New Year's Eve is nothing special at our house. We eat a nice dinner; mine was roast beef, macaroni and cheese and peas, and Gordo and Thomas had salmon pate. Then it's lounging on the sofa, watching the idiots in Times Square, suffering through the awful entertainment, and watching the ball go down while holding a quarter in our hand. The idea is that this is to assure that you will have money throughout the coming year. Well, truth be told I held a dollar bill. I figured a dollar might work better than a quarter. At 12:03 it's off to bed, me in my room and Thomas on the sofa and Gordo on the top of the love seat. Ah bliss! The New Year! It's got to be better than any of those awful "ohs" – 00 to 09.
At 4:45 A.M. Thomas and Gordo started their New Year's celebration. I couldn't help but notice since they played it out on either side of me on the bed. I arose and trotted to the kitchen, opened the fridge, and took out the remains of the salmon pate and plopped a portion in each of their bowls. They inhaled it in two minutes while I took a bathroom break.
Now Thomas is not my cat. He just likes to eat and sleep here. He also goes outside while Gordo is strictly an indoor kitty. Gordo is fine with that. He's never shown any interest in going out nor has he ever tried. So it was more than a shock to feel him whiz by my legs as I let Thomas out the back door.
I yelled, "No Gordo!" as I followed him down the back steps and up the back path. Now mind you, I was in my nightie. No robe. It was 5 A.M. and dark and I didn't have my glasses on. Thank goodness I had slippers on or I would have been hopping over the pebbles in my bare feet.
I kept calling, "Gordo, come here Gordo," as he kept moving on, stopping to sniff at all the other kitty calling cards on the bushes. Each time he did that I lunged for him hoping to grab him. But Gordo weighs close to 18 pounds and it's just not that easy for me to snag him, lift him up, and keep hold of him. And remember, I was in my scant nightie, and it was cold.
It occurred to me that someone in the houses nearby might hear me but I had to keep calling, "Gordo, Gordo." I figured there was a good chance that the police might arrive to find out what the crazy lady is doing running around the neighborhood in the wee hours of the morning in her nightie.
Without my glasses I could barely see Gordo, but thankfully there was a full moon shining, lighting up the surroundings. By now Thomas was egging Gordo on and as I trotted after him, Gordo took a turn to the left and started running down the driveway of the house next door. "Oh no," I cried, and ran after him with Thomas on my heels
"Gordo, come here Gordo," I called and called hoping against hope that he wouldn't find the holes in the back fence and go through them into the yard beyond where I couldn't follow. But Gordo is not outdoor savvy so the fence just appeared as a barrier to him. He turned left again and began to dash back up the driveway closer to the neighbors' house. Once again he stopped to sniff the calling cards on the flowers. I grabbed hard, but he pulled away from me and now Thomas joined him and side by side they ran, jumping and leaping, into the neighbors' front yard heading for the low wall. If they scaled that it would bring them into the yard of the next house down the street without me being close behind. Then who knows where they would head.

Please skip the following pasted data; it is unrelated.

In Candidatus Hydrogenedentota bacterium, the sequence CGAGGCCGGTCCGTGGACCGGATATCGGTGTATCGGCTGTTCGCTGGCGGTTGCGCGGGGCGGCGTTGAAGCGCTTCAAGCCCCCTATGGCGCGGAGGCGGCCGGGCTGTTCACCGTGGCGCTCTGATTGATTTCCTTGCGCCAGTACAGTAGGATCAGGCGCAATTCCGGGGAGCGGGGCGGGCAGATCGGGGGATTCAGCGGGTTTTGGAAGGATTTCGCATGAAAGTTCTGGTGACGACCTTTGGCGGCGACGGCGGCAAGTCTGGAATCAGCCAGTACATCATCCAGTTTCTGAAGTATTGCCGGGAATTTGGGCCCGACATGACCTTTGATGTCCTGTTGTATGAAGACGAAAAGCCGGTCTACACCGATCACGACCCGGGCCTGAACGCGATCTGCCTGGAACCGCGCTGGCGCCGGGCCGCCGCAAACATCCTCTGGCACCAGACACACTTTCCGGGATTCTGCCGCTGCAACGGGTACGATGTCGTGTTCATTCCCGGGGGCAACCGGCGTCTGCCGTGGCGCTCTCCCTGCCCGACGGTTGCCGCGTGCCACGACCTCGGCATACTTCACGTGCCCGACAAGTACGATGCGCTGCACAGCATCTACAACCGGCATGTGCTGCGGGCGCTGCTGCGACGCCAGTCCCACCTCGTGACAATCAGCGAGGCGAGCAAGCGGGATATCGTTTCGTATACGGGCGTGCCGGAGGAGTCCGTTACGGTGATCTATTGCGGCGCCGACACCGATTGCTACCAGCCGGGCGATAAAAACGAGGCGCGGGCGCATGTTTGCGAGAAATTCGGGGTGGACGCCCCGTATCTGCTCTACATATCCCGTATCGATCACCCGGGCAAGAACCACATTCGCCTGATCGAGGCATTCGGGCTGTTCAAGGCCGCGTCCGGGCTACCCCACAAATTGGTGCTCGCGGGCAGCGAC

What would happen to Gordo if he ventured too far and couldn't find his way back? He has a microchip in him, but no collar and no tag. Would anyone finding him be smart enough to turn him in to the Shelter where the chip would be discovered? All these thoughts were racing through my mind.
So I ran fast to get between the cats and the wall to divert them. They took off back towards the street and up by my yard. Almost out of breath now, still calling, "Gordo, Gordo," I sprinted behind them. It looked like he and Thomas were going to continue their mad moonlit race up the street so fast that I wouldn't be able to keep up. Just as I thought all was lost, I saw Thomas running up the street, and he was alone. Where was Gordo?
He had abruptly veered off, turned right and scooted down my back path, up the stairs, and back into the house. Hooray! Thank God I had left the back door ajar! I raced down the path and into the house and slammed the door shut. "Good boy, Gordo!" I cried, although I would have liked to kill him! He just stared at me with a look that said, "What's the big deal, how about a bowl?"
Well, Happy New Year after all. But now Gordo knows the outside and how do I keep him down on the farm after he's seen Paree!!
Gee, if this was the start of MY new year, what will the rest of it hold for me?